YOUNG Australian men are three times more likely to die from suicide, transport accidents, drowning or accidental poisoning than women the same age, says a new health study released today.
The latest Australian Institute of Health and Welfare report on men's health found that the leading causes of death among males also differed significantly by age group.
The main causes of death for baby boys under the age of one were congenital malformations and Sudden Infant Death Syndrome.
In the five to 12 years age group, transport accidents were the main cause of death followed by brain cancer and congenital malformation.
But in the 18 to 24-year-old group, the leading causes of deaths were motor accidents, suicide and accidental poisoning.
The report found that boy babies born between 2009-2011 could expect to live to the age of 79.7, nearly five years less than girls born the same year whose life expectancy was 84.2 years.
More than half the boys surveyed aged between five and 15 years brushed their teeth twice a day, but more than half had at least one permanent tooth affected by decay by the age of 14.
About 33 per cent of males aged 14 to 19 years had never consumed a full serve of alcohol although 43 per cent of the same age group were at risk of injury from a single occasion of drinking compared with 39 per cent of females the same age.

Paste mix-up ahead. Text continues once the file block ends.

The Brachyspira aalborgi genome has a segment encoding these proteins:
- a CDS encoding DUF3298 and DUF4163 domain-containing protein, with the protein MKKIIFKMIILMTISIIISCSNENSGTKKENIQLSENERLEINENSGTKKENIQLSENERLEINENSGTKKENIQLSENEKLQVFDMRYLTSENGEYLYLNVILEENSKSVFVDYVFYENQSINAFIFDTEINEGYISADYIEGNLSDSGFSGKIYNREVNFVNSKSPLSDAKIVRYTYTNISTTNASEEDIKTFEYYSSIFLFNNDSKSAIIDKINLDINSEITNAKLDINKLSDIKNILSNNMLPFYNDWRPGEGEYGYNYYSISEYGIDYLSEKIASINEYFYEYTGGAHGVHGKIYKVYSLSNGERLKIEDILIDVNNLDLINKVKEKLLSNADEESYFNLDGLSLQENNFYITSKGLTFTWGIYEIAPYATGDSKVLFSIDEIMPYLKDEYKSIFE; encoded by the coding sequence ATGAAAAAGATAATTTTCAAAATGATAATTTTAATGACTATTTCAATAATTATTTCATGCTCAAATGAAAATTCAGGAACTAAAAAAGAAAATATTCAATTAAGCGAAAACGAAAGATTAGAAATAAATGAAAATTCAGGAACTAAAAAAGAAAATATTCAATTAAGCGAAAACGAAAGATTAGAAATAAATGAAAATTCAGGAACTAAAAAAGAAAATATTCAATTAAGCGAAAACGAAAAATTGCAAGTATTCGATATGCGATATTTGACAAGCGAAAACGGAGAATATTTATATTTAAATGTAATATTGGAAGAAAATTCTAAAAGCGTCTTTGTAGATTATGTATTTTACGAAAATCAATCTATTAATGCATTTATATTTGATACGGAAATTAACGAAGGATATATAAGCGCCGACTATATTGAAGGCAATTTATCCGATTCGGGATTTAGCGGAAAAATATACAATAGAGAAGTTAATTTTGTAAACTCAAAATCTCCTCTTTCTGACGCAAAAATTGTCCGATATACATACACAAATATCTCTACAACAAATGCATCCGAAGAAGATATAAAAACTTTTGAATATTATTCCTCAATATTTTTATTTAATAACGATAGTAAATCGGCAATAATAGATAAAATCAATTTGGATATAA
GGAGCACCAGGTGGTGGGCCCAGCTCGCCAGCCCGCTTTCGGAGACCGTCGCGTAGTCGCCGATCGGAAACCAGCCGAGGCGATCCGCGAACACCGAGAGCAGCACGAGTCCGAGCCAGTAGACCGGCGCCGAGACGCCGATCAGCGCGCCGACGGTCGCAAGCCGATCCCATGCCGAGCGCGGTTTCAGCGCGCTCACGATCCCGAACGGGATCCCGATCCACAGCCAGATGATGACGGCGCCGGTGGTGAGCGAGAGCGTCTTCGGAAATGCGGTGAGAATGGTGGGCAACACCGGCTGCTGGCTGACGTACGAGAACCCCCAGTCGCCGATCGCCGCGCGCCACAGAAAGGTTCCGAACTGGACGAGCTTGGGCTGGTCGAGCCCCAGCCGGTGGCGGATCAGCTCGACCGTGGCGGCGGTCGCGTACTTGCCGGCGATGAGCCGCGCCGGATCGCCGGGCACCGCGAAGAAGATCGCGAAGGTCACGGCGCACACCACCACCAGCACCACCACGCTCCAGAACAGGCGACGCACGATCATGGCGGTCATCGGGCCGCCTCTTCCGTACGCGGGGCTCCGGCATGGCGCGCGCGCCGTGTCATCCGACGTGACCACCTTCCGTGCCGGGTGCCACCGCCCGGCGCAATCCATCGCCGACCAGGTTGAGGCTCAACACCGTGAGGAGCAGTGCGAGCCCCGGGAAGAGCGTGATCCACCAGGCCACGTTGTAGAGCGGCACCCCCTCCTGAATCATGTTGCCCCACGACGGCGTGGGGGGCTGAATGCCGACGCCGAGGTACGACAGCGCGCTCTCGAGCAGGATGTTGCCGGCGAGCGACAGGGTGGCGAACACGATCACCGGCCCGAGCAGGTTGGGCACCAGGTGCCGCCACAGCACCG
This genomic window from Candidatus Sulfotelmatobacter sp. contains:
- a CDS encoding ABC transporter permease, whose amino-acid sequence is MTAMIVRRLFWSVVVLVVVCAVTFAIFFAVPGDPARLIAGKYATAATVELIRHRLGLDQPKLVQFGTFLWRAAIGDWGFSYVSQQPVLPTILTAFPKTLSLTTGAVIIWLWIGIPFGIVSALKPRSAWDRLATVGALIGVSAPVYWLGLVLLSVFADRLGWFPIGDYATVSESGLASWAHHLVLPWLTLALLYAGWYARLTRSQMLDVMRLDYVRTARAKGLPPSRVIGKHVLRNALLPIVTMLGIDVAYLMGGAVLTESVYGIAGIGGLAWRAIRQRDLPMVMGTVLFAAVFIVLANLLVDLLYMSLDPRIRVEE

In Australian men over the age of 25 years, coronary heart disease was the leading cause of death, followed closely by lung cancer.
Suicide was the leading cause of death for men aged 25 to 44 at the time of the survey.
After the age of 45, most Australian men died from chronic disease.
The report found that body weight contributed to chronic disease.
Based on measured heights and weights, 75 per cent of men aged 25 and over were overweight or obese.
The average waist circumference for men 25 years and over was 100 centimetres - two-thirds of men in this age group had a waist circumference that put them at increased risk of chronic disease.
If you need help or counselling contact Samaritans 1300 364 566, Lifeline 131 114, Kids Helpline 1800 551 800, MensLine Australia 1300 789 978, or the StandBy Response Service 24-hour number on 0408 133 884.